Volume I/1 Chorale fantasias
The richness in melody of the Protestant liturgy faszinated Max Reger – though grown up in a catholic family home – since his youth and influenced his works lifelong. In all periods of his artistic oeuvre chorale quotes are to be found, that are skilfully arranged and interpreted very personally. From late summer 1898 to autumn 1990, therefore in a relatively short span of time of two and a half years, Reger composed overall seven chorale fantasias in Weiden that had a determining influence on his breakthrough as organ music composer. Today they belong to the virtuosic core repertoire of the late romantic organ music. Reger’s impulse to write fantasias over chorales divided into verses came from the Berlin organist and composer Heinrich Reimann and his Phantasie über den Choral »Wie schön leuchtet der Morgenstern« op. 25, published in 1895. All seven of Reger’s chorale fantasias adopt the strophically modeled form with several internal sections introduced by Reimann, but exceed his conception in their structural and technical complexity. They culminate in great final intensifications, often through large-scaled fugues. To his former teacher Reger described »Wie schön leucht’t uns der Morgenstern« op. 40 No. 1 as a »program music work«.
Volume I/2-3 Fantasias and fugues, variations, sonatas, suites
In his organ works in the »grand style« not based on chorales Reger intended to fully exhaust the innovative possibilities of the modern concert organ (as well as the player). The multi-layered orientation towards the works of his great model Johann Sebastian Bach is notably present - of course mainly in Fantasia and Fugue on B-A-C-H op. 46, but also in Suite in E minor op. 16 that was already dedicated o the »spirit of Joh. Seb. Bach.« By this means Reger reanimated the genre of organ music that was regarded »as a relic of bygone times« without decoupling it from its baroque tradition. A considerable issue in both volumes is the influence of Karl Straube on the form of Regers works. In the I. Sonata in Fis minor op. 33 he leads onto a re-scoring of a whole verse (its original version is to be found on the DVD as PDF document), in Introduction, Passacaglia and Fugue in E minor op. 127 probably the majority of the performance instructions is to be traced back to Straube and in Fantasia and Fugue in D minor op. 135b surely the one or other cancellation may be a result of conversations between Reger and his friend; in this special case in Volume I/3 the authorized shortened version is to be found beside a reconstruction of the discarded long version, that is also present in concert programmes.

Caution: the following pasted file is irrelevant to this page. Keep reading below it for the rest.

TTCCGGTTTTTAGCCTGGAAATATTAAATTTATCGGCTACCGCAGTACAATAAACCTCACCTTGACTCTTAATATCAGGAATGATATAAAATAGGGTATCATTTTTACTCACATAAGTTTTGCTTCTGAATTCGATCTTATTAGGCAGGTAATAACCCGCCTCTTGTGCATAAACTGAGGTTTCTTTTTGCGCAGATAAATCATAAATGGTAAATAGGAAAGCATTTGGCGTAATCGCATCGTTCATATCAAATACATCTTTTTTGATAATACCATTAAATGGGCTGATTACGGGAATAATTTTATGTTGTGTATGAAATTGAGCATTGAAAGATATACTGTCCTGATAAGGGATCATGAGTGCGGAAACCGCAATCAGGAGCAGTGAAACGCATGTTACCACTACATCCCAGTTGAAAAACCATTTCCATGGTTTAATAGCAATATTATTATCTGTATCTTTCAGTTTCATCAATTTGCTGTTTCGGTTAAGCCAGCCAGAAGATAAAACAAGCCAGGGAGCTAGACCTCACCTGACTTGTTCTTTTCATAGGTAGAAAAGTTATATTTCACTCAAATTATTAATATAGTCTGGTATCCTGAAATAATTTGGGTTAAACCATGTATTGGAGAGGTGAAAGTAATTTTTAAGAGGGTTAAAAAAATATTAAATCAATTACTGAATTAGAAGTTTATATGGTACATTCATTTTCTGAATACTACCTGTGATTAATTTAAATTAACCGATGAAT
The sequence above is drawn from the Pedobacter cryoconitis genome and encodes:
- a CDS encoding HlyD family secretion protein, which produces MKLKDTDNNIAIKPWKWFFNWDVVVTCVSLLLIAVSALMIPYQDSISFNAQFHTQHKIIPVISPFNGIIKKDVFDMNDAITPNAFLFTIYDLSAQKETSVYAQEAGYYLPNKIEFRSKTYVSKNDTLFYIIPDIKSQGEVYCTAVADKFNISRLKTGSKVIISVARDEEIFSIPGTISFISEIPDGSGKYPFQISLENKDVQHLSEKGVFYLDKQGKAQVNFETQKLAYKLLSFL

Volume I/4 Chorale Preludes
With his chorale preludes Max Reger, almost uniquely amongst composers around the turn of the century, has set artistic standards for the music for liturgical practice. This genre accompanied him throughout his entire career, however the majority of his about hundred contributions to this genre originate in the years 1899 to 1902. Initially Reger composed the chorale preludes exclusively as inserts for journals, particularly in two very recent periodicals: the Monatschrift für Gottesdienst und kirchliche Kunst, was brought into being 1896 by the Strasbourgian theologians Friedrich Spitta und Julius Smend as well as the Blätter für Haus- und Kirchenmusik, that was published since 1897 by the press Beyer & Söhne in Bad Langensalza (all preludes published there has been collected as op. 79b). The Fifty-two Easy Preludes on the most common protestant chorales op. 67. that has been published 1903 by Lauterbach & Kuhn, were the first one that has been structured as collection and thus are stylistic diversely: Short preludes of few bars are confronted with distinctive concert pieces. With the Thirty Little Chorale Preludes op. 135a that originate in summer and autumn 1914 and are the counterpart to the more weighty Fantasia and Fugue in D minor op. 135b, Reger satisfied the demand for light compositions that can be played on more modestly equiped organs. These introverted preludes belong to a broader group of sacred works, with which Reger reacted to the beginning First World War.
Volume I/5-7 Organ pieces
Max Regers organ pieces basically are composed within the tradition of the musical Romantic, like he also composed many pieces of this kind for piano. With exception of the works without opus number, they have been published in collections and spread throughout all of his productive period. They are – in contrary to the large-dimensioned pieces of Volume I/1 to I/3 – shorter pieces of mainly intermediate difficulty. Many of those could be played by ambitious amaters or students, who Reger wanted to reach and thereby increase his popularity. Some pieces owe its origin to demand of the publishers and occasionally Reger kept his eye on the needs of the organ eduction. The majority of the pieces has been played in concerts. Reger used forms from the piano music, sometimes he also used liturgicaly bound forms or melodies from Catholic music (Kyrie, Gloria, Benedictus, Te Deum, Ave Maria). The systamatically conceived collections integreate smaller movements, whereas Reger frequently combined Prelude or Toccata with a Fugue (resp. Fuguette).